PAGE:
The Consumer Goods Forum (CGF) – a network of 400 members across 70 countries – has urged food companies to simplify food date labels by 2020 in an effort to reduce consumers’ confusion related to “used/sell by” dates, and to prevent food waste. CGF has, among its members, some of the biggest manufacturers and retailers in the world, such as Tesco, Walmart, Target, Campbell Soup and Unilever.
Why simplifying food date labels?
The Call to Action to simplify date labels was unanimously adopted, mid-2017, by the CGF Board of Director, and addresses two important challenges faced by the food industry:
1) Once used to reinforce food safety, consumers now deal with a range of date labels on food products, from “Sell by”, “Use by”, “Display until”, to “Best before”, and so on, which leads to consumers’ confusion about their real meanings.
In the United States, the US Department of Agriculture’s (USDA) Food Safety and Inspection Service (FSIS) is responsible for developing regulations for food labeling, however there is no specific regulation – except for the product label of infant formula – regarding what date-labeling phrases to use. As stated by the FSIS, “There are no uniform or universally accepted descriptions used on food labels for open dating in the United States. As a result, there are a wide variety of phrases used on labels to describe quality dates.” This lack of enforced regulations might have encouraged the CGF to take actions to standardize date labels across the globe.
2) Food waste is the second main reason for these new guidelines. Indeed, an estimated 1.3 billion tons of food worldwide is wasted each year. In the US, this confusion over date labels on food products costs families up to $29 billion annually. The average American family spends about $1,500 per year on food that is thrown away.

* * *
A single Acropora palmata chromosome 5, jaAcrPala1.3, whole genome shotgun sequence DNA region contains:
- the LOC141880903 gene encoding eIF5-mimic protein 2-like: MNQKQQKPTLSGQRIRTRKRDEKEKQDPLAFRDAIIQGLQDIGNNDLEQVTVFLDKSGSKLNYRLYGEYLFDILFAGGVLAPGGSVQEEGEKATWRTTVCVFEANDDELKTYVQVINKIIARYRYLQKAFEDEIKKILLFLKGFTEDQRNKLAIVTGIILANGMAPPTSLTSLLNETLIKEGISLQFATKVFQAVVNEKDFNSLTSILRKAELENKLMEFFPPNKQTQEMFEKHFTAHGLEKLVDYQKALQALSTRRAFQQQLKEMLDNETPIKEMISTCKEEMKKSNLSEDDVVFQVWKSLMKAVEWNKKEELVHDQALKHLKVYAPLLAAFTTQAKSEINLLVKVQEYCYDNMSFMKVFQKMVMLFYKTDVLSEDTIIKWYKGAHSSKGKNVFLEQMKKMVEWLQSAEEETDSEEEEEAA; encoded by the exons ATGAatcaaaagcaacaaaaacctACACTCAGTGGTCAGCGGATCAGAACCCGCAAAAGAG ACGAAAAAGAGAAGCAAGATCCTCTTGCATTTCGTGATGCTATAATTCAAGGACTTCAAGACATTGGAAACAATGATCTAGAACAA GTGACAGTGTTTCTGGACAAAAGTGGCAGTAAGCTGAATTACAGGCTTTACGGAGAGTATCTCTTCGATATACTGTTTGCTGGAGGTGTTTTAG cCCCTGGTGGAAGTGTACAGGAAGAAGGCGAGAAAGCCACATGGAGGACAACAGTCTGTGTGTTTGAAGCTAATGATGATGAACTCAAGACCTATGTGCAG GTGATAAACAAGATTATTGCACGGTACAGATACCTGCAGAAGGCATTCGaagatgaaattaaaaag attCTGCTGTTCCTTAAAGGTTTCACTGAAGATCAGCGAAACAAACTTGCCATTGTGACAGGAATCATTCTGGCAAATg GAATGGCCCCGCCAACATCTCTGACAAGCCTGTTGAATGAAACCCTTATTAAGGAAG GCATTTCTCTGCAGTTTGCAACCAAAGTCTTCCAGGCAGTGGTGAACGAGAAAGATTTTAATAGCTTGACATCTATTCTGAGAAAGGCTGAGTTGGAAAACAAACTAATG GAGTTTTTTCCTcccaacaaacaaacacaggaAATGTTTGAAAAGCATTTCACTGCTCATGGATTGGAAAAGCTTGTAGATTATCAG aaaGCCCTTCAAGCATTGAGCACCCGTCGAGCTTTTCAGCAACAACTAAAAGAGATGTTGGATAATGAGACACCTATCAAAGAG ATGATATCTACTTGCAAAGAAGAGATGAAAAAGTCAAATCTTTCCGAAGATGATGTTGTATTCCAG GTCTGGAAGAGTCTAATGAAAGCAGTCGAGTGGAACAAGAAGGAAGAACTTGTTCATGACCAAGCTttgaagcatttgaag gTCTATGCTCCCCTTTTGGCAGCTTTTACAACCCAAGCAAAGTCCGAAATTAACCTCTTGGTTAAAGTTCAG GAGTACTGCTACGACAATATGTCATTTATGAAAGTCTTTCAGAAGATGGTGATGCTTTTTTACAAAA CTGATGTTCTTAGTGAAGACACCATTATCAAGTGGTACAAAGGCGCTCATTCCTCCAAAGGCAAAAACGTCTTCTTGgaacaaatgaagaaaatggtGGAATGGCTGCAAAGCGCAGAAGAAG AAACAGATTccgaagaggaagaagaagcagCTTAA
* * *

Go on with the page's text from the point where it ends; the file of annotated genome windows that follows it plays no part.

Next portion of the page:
The food date labels play a key role in this food waste as consumers might toss out food when they pass their “sell by” dates, even though the food is still safe to eat. According to Maria Fernanda Mejia, Kellogg’s senior vice president, “Simplifying food date labels is an important step forward in preventing food waste, and will help end the confusion related to ‘sell by’ dates.” Moreover, Peter Freedman, Managing Director of the CGF, said that having simplified and consistent date labels will support companies in reducing food waste by half by 2025.
What are the steps to simplify food date labels?
The CGF has come up with new guidelines, particularly three important steps to simplify those labels and reduce food waste by 2020:
- Use only one label at a time on food products
- Choose one of two labels on food package (it should be noted that the exact wording will be tailored to regional context):
– “Best if used by” refers to the quality of a food product. This label is a quality indicator for nonperishable items. It means that the product taste or perform at its best until the specified date; nevertheless, after this date, the product will still be safe to use or consume.
– “Use by” applies to perishable items. This term advises consumers not to consume or use the product after the date listed on the package
- Educate consumers to increase understanding about the meaning of date labels. The CFG provided examples on how companies can educate consumers, such as collaborating with nonprofit organizations and government agencies to create in-store displays, web materials and public service announcements.
As seen, in the US, there is a no precise government safety regulations regarding expiration dates – except for infant formula –, so organizations, such as the Consumer Goods Forum, which brings together CEOs from the consumer goods industry, encourage global adoption of practices and standards to improve the industry worldwide. As a result, more and more companies take initiatives to standardize their date labels with a view to increasing consumer understanding and reducing food waste.
“[…] it’s so important we extend this practice to more companies in every country. Streamlining date labels worldwide by 2020 could be game-changing in the fight against global food waste” – Dave Lexis, Tesco Group Chief Executive.
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Sacha Baïzet – Moderator